12 May 2022
Tea Shop Proprietor: You’re drunk.
Marwood: Just bring out the cakes.
Withnail: Cake and fine wine.
Waitress: If you don’t leave, we’ll call the police.
Withnail: Balls! We want the finest wines available to humanity. And we want them here, and we want them now!
Two loud, drunk, filthy, arrogant and unemployed actors stumble into the Penrith Tea Rooms at closing time in 1969. Except, the movie Withnail and I was made in 1987, the tea rooms are, in reality, a charm-laden pharmacists’ shop, and the setting is not Penrith in the Lake District but Stony Stratford, on the edges of Milton Keynes.
Withnail and I is a black comedy film written and directed by Bruce Robinson. It has become a cult movie, and it appears on lists of the greatest British films of all time and of the best British films ever.
Richard E Grant, playing the part of Withnail, commands: ‘We want the finest wines available to humanity. And we want them here and we want them now.’ It has become one of the best-known film one-liners.
The film is based loosely based on Bruce Robinson’s life in London in the late 1960s. Two unemployed actors, Withnail and the unnamed ‘I’ – portrayed by Richard E Grant and Paul McGann – share a flat in Camden Town in 1969. In need of a holiday, they borrow the key to a country cottage in Cumbria belonging to Withnail’s eccentric uncle Monty and drive there. The weekend holiday proves less recuperative than they expected.
The character ‘I’ is named ‘Marwood’ in the published screenplay but goes unnamed in the film credits.
The enduring appeal of this cult movie means Stony Stratford is regularly visited by fans in search of the King Henry and the Penrith Tea Rooms.
Neither is in Cumbria, but instead they can be found in the Market Square in Stony Stratford, at the Crown Inn at No 9 and at Cox and Robinson pharmacy at No 1.
There is no tea room in Stony Stratford either, although the town has its share of cafés. Instead, Cox and Robinson at No 1 Market Square is a pharmacists’ shop, and the oldest shop in Stony Stratford.
They do not serve cake and fine wines there – not even the finest wines available to humanity – nor do they have the jukebox Withnail and Marwood threatened to install. Instead, they are more likely to stock something to help handle the bruising hangover of two downbeat actors.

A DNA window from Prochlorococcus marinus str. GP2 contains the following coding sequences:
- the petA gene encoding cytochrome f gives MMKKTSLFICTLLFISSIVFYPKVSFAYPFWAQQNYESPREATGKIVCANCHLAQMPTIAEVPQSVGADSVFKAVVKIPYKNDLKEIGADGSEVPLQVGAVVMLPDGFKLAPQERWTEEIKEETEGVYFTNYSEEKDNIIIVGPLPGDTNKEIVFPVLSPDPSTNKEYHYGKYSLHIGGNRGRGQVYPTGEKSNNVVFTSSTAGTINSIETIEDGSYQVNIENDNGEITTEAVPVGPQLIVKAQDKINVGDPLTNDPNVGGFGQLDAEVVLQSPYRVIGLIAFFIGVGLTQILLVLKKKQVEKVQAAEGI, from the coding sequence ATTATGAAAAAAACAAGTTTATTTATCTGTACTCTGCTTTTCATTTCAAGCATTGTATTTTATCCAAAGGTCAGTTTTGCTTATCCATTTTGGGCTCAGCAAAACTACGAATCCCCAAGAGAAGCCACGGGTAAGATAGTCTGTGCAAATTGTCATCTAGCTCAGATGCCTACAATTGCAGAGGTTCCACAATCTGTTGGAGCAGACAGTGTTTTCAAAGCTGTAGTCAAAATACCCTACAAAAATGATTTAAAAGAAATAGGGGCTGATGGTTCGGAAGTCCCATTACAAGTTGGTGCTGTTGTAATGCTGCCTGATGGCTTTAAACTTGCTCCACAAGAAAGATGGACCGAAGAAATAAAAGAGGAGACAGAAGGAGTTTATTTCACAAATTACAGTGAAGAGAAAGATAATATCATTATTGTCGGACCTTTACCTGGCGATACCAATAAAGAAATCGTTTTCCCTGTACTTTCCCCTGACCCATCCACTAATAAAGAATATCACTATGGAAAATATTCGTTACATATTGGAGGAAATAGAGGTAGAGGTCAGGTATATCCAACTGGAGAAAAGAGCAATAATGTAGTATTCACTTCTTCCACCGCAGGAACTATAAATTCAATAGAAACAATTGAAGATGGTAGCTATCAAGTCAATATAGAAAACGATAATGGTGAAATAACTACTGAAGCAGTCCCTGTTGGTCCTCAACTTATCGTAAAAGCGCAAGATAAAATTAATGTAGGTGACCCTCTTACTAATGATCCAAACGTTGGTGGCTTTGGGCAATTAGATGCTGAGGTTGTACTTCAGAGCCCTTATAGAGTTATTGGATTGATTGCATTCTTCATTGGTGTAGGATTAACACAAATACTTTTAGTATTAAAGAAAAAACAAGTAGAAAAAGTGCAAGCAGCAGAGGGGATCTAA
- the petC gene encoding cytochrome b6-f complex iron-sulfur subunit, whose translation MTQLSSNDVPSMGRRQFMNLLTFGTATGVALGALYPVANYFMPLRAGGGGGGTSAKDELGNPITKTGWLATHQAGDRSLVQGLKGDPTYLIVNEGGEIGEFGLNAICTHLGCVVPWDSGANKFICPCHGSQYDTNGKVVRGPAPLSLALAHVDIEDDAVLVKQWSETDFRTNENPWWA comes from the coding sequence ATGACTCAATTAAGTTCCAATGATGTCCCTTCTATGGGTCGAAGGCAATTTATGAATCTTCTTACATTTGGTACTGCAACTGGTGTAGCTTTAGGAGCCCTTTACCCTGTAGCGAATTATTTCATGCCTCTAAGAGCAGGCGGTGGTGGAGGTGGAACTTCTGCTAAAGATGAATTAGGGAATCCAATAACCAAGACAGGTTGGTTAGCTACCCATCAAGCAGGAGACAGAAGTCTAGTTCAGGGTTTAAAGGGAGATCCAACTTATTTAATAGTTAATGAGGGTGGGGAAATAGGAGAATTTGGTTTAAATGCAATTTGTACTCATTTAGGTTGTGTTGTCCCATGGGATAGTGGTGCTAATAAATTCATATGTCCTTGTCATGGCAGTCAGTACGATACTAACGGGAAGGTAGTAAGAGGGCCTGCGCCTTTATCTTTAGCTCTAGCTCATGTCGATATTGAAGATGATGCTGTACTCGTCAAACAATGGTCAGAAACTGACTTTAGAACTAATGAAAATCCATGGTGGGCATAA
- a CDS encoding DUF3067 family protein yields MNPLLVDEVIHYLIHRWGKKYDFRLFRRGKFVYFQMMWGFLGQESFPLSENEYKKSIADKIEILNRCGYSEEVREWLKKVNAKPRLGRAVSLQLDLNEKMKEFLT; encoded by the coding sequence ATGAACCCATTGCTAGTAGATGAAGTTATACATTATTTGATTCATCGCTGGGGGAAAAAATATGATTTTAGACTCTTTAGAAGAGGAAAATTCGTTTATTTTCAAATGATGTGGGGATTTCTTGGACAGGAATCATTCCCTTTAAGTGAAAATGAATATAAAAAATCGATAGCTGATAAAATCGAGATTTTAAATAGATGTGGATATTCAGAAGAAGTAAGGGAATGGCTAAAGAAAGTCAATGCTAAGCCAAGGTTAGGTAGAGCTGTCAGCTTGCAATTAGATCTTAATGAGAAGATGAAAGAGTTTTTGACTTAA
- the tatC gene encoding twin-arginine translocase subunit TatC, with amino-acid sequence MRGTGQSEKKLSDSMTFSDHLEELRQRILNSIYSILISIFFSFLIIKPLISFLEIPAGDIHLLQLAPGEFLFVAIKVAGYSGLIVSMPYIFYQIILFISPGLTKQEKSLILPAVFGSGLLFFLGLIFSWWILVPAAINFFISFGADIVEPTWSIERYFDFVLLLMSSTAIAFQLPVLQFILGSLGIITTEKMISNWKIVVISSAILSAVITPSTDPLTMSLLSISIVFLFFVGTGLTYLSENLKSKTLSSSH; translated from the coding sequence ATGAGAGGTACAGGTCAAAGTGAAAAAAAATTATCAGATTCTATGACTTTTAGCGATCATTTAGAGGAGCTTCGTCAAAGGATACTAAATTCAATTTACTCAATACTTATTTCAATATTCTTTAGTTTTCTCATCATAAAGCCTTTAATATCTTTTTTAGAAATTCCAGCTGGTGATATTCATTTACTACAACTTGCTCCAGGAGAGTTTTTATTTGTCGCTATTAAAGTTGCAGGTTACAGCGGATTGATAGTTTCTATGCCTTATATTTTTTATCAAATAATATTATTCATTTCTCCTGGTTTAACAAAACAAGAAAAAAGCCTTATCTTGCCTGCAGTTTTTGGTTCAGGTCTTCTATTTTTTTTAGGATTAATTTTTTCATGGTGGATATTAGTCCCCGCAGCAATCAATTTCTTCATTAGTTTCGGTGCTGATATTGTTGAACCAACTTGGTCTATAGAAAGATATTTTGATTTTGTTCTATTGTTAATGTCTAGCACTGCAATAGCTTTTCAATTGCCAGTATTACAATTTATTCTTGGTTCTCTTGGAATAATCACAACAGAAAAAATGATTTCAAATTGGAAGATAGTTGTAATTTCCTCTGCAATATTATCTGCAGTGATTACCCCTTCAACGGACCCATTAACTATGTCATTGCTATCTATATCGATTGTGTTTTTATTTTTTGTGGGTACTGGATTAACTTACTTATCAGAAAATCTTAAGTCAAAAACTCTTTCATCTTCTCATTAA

The best – and the only place – on Market Square to find both cake and wine is the Cronw at No 9 Market Square, the pub transformed in the film into the King Henry, and where the pair spend Monty’s Wellington boots money on getting drunk.
Although the Crown has since had quite a makeover inside, it remains a relaxing traditional local pub, with a good restaurant and fine food.
In the altercation in the tearooms in Withnail and I, Withnail threatens the proprietor: ‘We’ll buy this place and have it knocked down!’
Thankfully they were neverlikely to deliver on their threat.
Cox and Robinson and the Crown are still standing. The square seen in Withnail and I has changed a little since the film was produced 35 years ago, but is still recognisable. There are more car parking spaces and the trees have grown taller, apart from the great elm tree outside the pub which has since died of Dutch Elm Disease and has been replaced.
I have been in Askeaton, Co Limerick, since Tuesday, and plan to return to Dublin later this afternoon. Before this day begins (12 May 2022), I am continuing my morning reflections in this season of Easter continues, including my morning reflections drawing on the Psalms.
In my blog, I am reflecting each morning in this Prayer Diary in these ways:
1, Short reflections on a psalm or psalms;
2, reading the psalm or psalms;
3, a prayer from the USPG prayer diary.
Psalm 78 is found in Book 3 in the Book of Psalms, which includes Psalms 73 to 89. In the slightly different numbering scheme in the Greek Septuagint and the Latin Vulgate, this is psalm is numbered as Psalm 77.
This is the seventh of the ‘Psalms of Asaph.’ These are the 12 psalms numbered 50 and 73 to 83 in the Masoretic text and 49 and 72-82 in the Septuagint. Each psalm has a separate meaning, and these psalms cannot be summarised easily as a whole.
But throughout these 12 psalms is the shared theme of the judgment of God and how the people must follow God’s law.